UPDATE: Further clarity on the decisions from the latest World Motor Sport Council meeting last night has been provided this morning.
The ACO has issued a news release which features a key additional phrase regarding the new Le Mans Hypercar rules which state that competitors “must enter a homologated car under the name of an automotive brand”, which is that entries will be “subject to approval by the Endurance Committee”.
This means that entries can and will be decided on a case-by-case basis, leaving the door open for teams such as ByKolles to enter if it can meet the criteria. In the section of regulations that covers this subject, seen by DSC, ByKolles (for instance) could be covered by the following: “The Endurance Commission will rule in the last resort, at its entire discretion, on the admissibility of a car brand and car name to the Championship.”
The planned Glickenhaus entry looks set to meet criteria potentially in two ways, the Glickenhaus company is a registered road car manufacturer in their home market, and there is a potential tie-in with a mainstream engine supplier (believed to be Alfa Romeo).
The criteria to define an “automotive brand” though, is not yet known publicly, but it seems highly likely to encompass arrangements with mainstream manufacturers entering into engine supply deals with Hypercar teams.
The phrase used around homologation of the cars is standard for any current LMP or GT race car and does not imply an insistence on a roadgoing version of the car.
In addition, an FIA WEC spokesperson has told DSC that the name of the class is now officially Le Mans Hypercar.
The spokesperson also noted that a correction will be made to the name of the FIA World Endurance Manufacturers’ Champion (Hypercar) title that was named by the FIA last night. This title will not necessarily be awarded to manufacturers since customer cars are likely to be available; it will, therefore, be a teams’ title. This is important as it initially added to the confusion surrounding the new regulations, and whether or not this was another sign that private competitors would be forced out.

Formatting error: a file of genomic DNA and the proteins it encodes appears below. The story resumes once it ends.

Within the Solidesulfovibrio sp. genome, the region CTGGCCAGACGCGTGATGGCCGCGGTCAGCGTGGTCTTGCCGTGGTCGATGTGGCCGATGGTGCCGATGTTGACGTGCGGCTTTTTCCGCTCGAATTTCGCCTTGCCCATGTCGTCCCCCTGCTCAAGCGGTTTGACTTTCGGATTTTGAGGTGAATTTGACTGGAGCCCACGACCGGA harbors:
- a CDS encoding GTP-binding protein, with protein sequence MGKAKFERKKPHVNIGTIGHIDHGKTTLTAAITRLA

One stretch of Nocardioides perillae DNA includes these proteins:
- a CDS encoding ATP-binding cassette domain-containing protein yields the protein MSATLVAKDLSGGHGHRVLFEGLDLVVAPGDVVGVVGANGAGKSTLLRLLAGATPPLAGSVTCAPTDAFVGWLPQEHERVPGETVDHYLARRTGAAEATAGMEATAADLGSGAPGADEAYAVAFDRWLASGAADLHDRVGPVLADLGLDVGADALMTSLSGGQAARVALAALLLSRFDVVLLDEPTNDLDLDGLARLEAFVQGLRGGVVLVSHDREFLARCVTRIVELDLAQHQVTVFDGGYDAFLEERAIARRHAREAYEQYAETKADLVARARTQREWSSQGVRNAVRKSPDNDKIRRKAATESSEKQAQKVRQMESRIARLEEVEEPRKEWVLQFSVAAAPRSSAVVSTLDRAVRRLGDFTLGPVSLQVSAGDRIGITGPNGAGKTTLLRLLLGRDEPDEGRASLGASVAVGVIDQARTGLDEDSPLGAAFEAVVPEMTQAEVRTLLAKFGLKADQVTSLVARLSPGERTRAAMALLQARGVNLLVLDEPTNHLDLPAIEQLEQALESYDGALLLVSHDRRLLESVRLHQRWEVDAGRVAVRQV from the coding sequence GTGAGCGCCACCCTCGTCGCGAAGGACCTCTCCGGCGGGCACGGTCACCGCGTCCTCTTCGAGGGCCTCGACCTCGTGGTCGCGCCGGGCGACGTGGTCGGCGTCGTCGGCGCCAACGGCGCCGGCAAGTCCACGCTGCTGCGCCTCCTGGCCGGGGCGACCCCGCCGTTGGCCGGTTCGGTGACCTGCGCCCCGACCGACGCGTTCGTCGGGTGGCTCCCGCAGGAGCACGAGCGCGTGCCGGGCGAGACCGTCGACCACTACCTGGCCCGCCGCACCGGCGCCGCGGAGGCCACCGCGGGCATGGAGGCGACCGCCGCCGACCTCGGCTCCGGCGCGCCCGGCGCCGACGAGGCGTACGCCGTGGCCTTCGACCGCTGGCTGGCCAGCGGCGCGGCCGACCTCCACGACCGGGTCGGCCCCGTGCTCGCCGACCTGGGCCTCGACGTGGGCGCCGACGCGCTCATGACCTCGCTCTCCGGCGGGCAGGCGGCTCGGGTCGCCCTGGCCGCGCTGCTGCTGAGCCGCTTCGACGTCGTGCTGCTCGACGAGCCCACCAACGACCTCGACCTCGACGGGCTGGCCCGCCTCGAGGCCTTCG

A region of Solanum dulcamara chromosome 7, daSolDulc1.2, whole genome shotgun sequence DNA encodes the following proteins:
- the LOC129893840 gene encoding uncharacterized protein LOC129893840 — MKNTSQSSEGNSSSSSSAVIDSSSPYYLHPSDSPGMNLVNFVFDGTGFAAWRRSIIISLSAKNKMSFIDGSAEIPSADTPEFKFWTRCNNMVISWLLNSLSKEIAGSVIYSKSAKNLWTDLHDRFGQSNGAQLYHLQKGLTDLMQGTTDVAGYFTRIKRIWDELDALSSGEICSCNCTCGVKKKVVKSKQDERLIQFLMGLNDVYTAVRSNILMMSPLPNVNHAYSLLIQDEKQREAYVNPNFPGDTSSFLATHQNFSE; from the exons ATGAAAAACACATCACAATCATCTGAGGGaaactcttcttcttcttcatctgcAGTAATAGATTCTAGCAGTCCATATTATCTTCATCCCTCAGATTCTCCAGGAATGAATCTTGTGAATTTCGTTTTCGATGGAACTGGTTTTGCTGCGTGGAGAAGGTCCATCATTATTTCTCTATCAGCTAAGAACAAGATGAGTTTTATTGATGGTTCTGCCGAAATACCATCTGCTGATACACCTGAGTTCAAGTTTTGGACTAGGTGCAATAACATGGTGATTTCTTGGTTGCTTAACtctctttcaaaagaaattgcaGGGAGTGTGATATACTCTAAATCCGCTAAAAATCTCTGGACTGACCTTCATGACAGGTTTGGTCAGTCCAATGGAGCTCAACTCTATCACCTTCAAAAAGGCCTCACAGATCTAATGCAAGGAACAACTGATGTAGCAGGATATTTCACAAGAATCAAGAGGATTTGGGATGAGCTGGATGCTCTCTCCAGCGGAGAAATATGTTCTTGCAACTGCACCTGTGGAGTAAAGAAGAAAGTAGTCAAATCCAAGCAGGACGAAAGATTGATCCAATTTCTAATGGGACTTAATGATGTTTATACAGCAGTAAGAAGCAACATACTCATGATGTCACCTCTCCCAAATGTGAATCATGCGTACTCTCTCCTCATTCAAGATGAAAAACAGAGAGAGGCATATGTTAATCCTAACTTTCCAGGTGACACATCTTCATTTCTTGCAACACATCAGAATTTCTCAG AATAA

Elsewhere, the news release also details changes to LMP2, that there will (as expected) be a single tyre supplier and that engine power will be reduced by 30kW (c.40 hp) to ensure that the Le Mans Hypercar class cars will have a performance advantage. It is not yet known which tyre brand will be selected for the LMP2 tender.
Mere hours after privateer team Rebellion Racing announced that it has partnered with Peugeot for its 2022 Hypercar programme, the World Motor Sport Council has decided that competitors “must enter a homologated car under the name of an automotive brand” in the forthcoming Hypercar category.
This decision was made during the fourth and final meeting of the World Motor Sport Council this year, in Paris, during the 2019 Annual General Assembly. There, the meeting was hosted by FIA President Jean Todt and FIA Deputy President for Sport, Graham Stoker.
As a result, the status of both ByKolles’ and Glickenhaus’ planned Hypercar programmes are now unclear.
It is not yet known whether Scuderia Cameron Glickenhaus, which is an American boutique car manufacturer, is eligible to enter its own car under these new rules. Notably, the renders of the non-hybrid car it plans to enter (from September) appeared to feature nods to Alfa Romeo, though the engine supplier has not been named.
ByKolles meanwhile, is not currently linked to a manufacturer publicly.
In addition to the mandate which prohibits the use of private chassis in the Hypercar class, a personnel limitation has also been introduced. A maximum of 40 operational staff is permitted, or 43 for Competitors entering a car homologated with an ERS.
The nomenclature of World Championship titles from next season has been agreed too. The four are as follows:
FIA World Endurance Drivers’ Champion (Hypercar)
FIA World Endurance Manufacturers’ Champion (Hypercar)
FIA World Endurance Drivers’ Champion (LMGTE)
FIA World Endurance Manufacturers’ Champion (LMGTE)